“I love everyone, but I don’t have to like them”

“I love everyone, but I don’t have to like them.” I first heard a woman say this in a church in Charlotte and I was shocked. The sentiment I heard behind the words she spoke was a distancing of herself from anyone that she didn’t want to get to know. It’s a very convenient sentiment because it means that we never have to go beyond our comfort zone. We don’t have to put ourselves in another’s shoes. We can stay at arm’s length from those we don’t want to get to know. We can always choose whom we will like. Somehow the one saying this is absolved from having to get too close to others unless she really wants to.

This is not love. It certainly didn’t come from the Gospel, but it shows how far from Jesus the church has gone. Jesus did not say, “love your neighbor as yourself, but you don’t have to like him or her.” He didn’t give us permission to “love” someone from afar. He didn’t model this distancing, he told us to walk an extra mile, to turn the other cheek, to love as God has loved us.

This distancing ourselves violates the notion of God’s kingdom which is a true community in which everyone is equally welcomed, where each one’s gifts and talents are used in service of the Lord and equally valued, where each of us can at last find a home where we belong. Our station in life, our education, our finances, our race do not matter in the kingdom at all. We are all equal, all equally welcomed.

Christianity is not meant to be a watered-down, easy to swallow, I-don’t-have-to-change-a-thing-about-me kind of religion. Just as he did with the 1st century Jews, Jesus today is asking us to change radically from the societal norm, to resist the materialistic, me-first culture, to be open and willing to welcome the poor and disenfranchised, to love, to be at peace. His call is for us to get out of our pews and our lives and out into the real world, to engage with people of all kinds, to enjoy, to love and to celebrate who they are. We are to love everyone as he has loved us.

Does Jesus say to you, “I love you, but I don’t have to like who you are?” Was he preaching at the prostitute? Did he make the rich young man squirm when he couldn’t give up his wealth? Jesus was love. Love is the great transformer of people. Once someone is truly loved then his life comes into conformity with God’s laws just by virtue of being in God’s arms. No one has to make another give up his sin or wayward ways. Love heals and transforms.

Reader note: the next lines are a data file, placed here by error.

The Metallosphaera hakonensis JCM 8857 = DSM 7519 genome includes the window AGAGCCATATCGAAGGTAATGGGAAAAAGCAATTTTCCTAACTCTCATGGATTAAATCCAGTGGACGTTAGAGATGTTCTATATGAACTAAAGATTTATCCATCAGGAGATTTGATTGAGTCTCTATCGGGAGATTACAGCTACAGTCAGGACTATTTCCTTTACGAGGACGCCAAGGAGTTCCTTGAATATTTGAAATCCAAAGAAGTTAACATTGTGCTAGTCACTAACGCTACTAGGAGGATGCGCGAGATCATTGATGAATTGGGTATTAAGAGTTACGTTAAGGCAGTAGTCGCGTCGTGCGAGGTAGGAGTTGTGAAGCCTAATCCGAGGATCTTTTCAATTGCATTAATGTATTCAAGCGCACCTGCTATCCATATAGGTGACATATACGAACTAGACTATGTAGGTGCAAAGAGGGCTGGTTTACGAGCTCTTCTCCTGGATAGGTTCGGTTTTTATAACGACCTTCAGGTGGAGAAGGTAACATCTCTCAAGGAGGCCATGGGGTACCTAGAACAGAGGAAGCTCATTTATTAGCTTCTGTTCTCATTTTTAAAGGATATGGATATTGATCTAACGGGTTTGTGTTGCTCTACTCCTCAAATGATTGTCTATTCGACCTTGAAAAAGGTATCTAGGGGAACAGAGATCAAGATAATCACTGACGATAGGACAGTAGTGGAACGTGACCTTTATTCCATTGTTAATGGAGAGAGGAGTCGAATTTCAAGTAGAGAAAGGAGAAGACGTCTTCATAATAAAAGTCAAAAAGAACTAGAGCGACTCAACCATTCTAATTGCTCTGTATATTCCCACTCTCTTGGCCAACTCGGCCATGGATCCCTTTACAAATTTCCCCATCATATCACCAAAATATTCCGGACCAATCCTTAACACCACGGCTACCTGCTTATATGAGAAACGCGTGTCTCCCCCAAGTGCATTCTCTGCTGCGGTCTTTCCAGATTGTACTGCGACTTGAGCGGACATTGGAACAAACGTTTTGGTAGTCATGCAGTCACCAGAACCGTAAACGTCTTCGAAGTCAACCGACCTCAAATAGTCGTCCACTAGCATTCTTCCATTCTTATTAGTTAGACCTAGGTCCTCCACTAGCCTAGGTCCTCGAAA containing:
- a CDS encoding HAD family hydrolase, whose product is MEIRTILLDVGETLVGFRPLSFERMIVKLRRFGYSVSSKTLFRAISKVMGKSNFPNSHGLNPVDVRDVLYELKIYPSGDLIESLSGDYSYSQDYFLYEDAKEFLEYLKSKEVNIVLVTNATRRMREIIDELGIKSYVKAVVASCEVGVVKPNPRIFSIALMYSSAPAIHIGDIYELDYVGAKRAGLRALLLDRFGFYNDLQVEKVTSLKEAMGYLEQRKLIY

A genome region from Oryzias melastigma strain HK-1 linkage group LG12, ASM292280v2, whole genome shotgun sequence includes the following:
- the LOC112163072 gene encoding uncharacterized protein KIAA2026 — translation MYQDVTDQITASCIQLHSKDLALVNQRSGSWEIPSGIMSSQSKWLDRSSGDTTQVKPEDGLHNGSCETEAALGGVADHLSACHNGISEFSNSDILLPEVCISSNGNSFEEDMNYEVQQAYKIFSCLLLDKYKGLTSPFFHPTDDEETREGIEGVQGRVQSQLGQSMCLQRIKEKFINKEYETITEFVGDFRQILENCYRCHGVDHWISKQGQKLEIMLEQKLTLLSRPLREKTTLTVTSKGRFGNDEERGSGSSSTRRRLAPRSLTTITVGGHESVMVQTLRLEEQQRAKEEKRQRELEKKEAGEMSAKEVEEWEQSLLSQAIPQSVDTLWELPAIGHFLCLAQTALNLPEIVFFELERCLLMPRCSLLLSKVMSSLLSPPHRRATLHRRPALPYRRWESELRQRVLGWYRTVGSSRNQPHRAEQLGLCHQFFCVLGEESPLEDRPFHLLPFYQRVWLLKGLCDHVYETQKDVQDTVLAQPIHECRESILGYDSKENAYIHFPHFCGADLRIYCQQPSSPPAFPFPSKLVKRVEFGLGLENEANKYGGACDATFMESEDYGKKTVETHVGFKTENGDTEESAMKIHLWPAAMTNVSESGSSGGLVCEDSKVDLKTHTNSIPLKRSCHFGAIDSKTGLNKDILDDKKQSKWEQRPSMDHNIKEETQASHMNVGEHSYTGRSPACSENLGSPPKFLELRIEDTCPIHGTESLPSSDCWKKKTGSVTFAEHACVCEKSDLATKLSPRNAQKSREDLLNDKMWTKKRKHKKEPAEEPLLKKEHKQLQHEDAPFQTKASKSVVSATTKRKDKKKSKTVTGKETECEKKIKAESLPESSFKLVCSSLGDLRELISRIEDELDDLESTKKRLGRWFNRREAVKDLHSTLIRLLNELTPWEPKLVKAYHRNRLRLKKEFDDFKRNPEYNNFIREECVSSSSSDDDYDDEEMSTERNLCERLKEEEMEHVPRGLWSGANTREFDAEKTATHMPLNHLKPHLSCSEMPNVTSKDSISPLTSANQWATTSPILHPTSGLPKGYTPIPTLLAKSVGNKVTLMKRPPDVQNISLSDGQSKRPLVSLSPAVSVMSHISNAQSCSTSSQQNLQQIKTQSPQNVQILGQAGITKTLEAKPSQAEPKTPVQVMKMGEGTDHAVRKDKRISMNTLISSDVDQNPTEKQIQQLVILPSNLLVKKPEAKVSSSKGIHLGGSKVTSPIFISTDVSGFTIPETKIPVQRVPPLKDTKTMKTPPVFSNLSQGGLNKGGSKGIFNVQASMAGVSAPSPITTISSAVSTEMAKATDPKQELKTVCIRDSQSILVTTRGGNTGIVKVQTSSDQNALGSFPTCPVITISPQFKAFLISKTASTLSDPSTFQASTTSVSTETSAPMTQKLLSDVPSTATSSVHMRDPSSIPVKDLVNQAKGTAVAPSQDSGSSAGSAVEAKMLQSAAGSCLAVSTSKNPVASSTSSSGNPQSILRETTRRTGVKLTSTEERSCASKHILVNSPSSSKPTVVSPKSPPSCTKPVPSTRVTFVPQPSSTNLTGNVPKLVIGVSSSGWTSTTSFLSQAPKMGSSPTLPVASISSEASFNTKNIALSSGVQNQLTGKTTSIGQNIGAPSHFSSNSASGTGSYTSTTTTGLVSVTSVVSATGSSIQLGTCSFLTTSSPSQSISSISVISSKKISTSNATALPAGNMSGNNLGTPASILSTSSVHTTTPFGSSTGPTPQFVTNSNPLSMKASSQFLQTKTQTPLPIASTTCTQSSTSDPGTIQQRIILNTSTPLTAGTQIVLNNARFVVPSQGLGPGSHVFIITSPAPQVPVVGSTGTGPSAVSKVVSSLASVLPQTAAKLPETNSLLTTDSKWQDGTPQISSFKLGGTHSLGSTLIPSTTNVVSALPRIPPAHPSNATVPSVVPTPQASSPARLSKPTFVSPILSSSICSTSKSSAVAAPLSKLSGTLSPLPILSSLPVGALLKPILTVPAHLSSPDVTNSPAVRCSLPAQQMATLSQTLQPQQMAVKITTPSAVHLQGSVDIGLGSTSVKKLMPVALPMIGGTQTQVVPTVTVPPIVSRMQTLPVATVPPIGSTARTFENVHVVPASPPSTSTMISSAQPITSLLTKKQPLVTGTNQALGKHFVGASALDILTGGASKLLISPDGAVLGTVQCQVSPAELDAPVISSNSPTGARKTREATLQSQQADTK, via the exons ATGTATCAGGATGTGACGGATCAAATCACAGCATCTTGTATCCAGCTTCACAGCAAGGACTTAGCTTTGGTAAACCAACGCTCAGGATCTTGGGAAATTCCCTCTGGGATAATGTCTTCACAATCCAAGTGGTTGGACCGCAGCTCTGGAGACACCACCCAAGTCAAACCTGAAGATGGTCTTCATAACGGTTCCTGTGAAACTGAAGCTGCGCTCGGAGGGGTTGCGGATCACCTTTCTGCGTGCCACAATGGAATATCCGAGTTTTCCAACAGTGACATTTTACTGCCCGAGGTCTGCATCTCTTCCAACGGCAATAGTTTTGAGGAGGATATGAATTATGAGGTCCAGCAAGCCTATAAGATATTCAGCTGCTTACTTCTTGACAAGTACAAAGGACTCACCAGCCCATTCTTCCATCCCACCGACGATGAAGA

My idea of Christianity is to preach less and love more. When Jesus called us to baptize the world, he wasn’t saying to convert, to look down on those who weren’t baptized, to criticize or to preach, he was asking us to anoint, to introduce others to Jesus’ teachings. With love…  the problem is we forget about the love. If we are love, then people will receive Jesus’ message as it is. If we are more egocentric—manipulative, judgmental, snobbish, then that is the message we taint the Gospel with.

We have to be really clear about who is doing the baptizing—the Holy Spirit, not us. We have to be clear about who is the source of love in the world—that is God, that we have been transformed by the Spirit in order to have the ability to love. We have to be clear about our own call from Christ—is baptizing and preaching the Gospel what he is calling us to? If it is, then do it. If not, align yourself with his call.

Love is inclusion, embrace, respect, warmth toward another. It’s an outpouring of the positive towards another. It doesn’t discriminate(rain falls on the just and the unjust. Matthew 5:45) It’s interesting to me to consider whether we can love and not like someone at the same time. I don’t think it’s possible unless I am self-deluding, more ego-driven than loving, for the ego is manipulative, it is looking for the central place in any scenario, it calls attention to itself, not to another. The ego cannot love.

Love on the other hand is God’s way—free-flowing, indiscriminate, embracing the whole person kind of love. If God could love us and not like us, I think that we would have been wiped off the face of the earth a long time ago. He doesn’t choose who we are, he takes us as we are, as we were created to be, he knows our challenges and talents and knows where he wants to take us.

I am certain that the woman who told me, “I love everyone, but I don’t have to like them” is also holding God at arm’s length. She won’t let God in to do the radical transformation that he holds out for us. She can be comfortable sitting in the pew and not loving or serving others. She is totally in charge of her life. She may espouse the Gospel, repeat its wisdom, but she cannot live it. She doesn’t see the split within herself between the beliefs she claims and the life she lives. She is in charge of her life and would never let God in enough to begin to change who she is.

We are called to live the Gospel, to follow Jesus’ teachings in all we do. If the message of the Gospel(and the law of the Old Testament) is summed up in the two Great Commandments, then we are called to love, to bring love to every corner of the earth, to every person, indiscriminately, freely. Then we are truly living the Gospel.

 

Questions to ponder over the week: What is love? How well am I doing at loving myself, God and others? Is there some attitude of mine that blocks my ability to love?

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Check out these new features this week: on the home page “Another Dream” and on the Meditations page “How are we connected to God.”

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